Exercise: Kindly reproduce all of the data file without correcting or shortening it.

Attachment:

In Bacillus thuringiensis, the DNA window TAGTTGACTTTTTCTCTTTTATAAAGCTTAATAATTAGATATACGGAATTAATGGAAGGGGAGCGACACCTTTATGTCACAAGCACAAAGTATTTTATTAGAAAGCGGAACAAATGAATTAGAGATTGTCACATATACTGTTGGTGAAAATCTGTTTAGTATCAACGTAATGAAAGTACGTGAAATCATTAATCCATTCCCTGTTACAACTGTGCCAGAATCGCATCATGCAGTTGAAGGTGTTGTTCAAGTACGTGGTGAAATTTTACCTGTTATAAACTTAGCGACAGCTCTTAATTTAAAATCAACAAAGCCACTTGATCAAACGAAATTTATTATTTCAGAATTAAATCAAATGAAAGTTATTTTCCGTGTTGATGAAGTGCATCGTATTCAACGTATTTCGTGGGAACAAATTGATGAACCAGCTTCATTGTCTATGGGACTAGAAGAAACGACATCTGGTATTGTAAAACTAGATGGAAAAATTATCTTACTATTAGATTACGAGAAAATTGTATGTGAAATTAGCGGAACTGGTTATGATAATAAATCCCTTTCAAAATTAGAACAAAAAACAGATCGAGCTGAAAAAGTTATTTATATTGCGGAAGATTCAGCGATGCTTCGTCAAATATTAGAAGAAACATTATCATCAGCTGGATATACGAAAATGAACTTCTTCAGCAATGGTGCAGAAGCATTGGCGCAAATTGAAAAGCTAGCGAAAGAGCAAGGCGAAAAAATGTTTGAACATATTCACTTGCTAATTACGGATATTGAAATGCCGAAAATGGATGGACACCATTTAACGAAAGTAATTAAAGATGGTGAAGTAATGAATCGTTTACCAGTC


In Bacillus thuringiensis, the DNA window TAGTTGACTTTTTCTCTTTTATAAAGCTTAATAATTAGATATACGGAATTAATGGAAGGGGAGCGACACCTTTATGTCACAAGCACAAAGTATTTTATTAGAAAGCGGAACAAATGAATTAGAGATTGTCACATATACTGTTGGTGAAAATCTGTTTAGTATCAACGTAATGAAAGTACGTGAAATCATTAATCCATTCCCTGTTACAACTGTGCCAGAATCGCATCATGCAGTTGAAGGTGTTGTTCAAGTACGTGGTGAAATTTTACCTGTTATAAACTTAGCGACAGCTCTTAATTTAAAATCAACAAAGCCACTTGATCAAACGAAATTTATTATTTCAGAATTAAATCAAATGAAAGTTATTTTCCGTGTTGATGAAGTGCATCGTATTCAACGTATTTCGTGGGAACAAATTGATGAACCAGCTTCATTGTCTATGGGACTAGAAGAAACGACATCTGGTATTGTAAAACTAGATGGAAAAATTATCTTACTATTAGATTACGAGAAAATTGTATGTGAAATTAGCGGAACTGGTTATGATAATAAATCCCTTTCAAAATTAGAACAAAAAACAGATCGAGCTGAAAAAGTTATTTATATTGCGGAAGATTCAGCGATGCTTCGTCAAATATTAGAAGAAACATTATCATCAGCTGGATATACGAAAATGAACTTCTTCAGCAATGGTGCAGAAGCATTGGCGCAAATTGAAAAGCTAGCGAAAGAGCAAGGCGAAAAAATGTTTGAACATATTCACTTGCTAATTACGGATATTGAAATGCCGAAAATGGATGGACACCATTTAACGAAAGTAATTAAAGATGGTGAAGTAATGAATCGTTTACCAGTC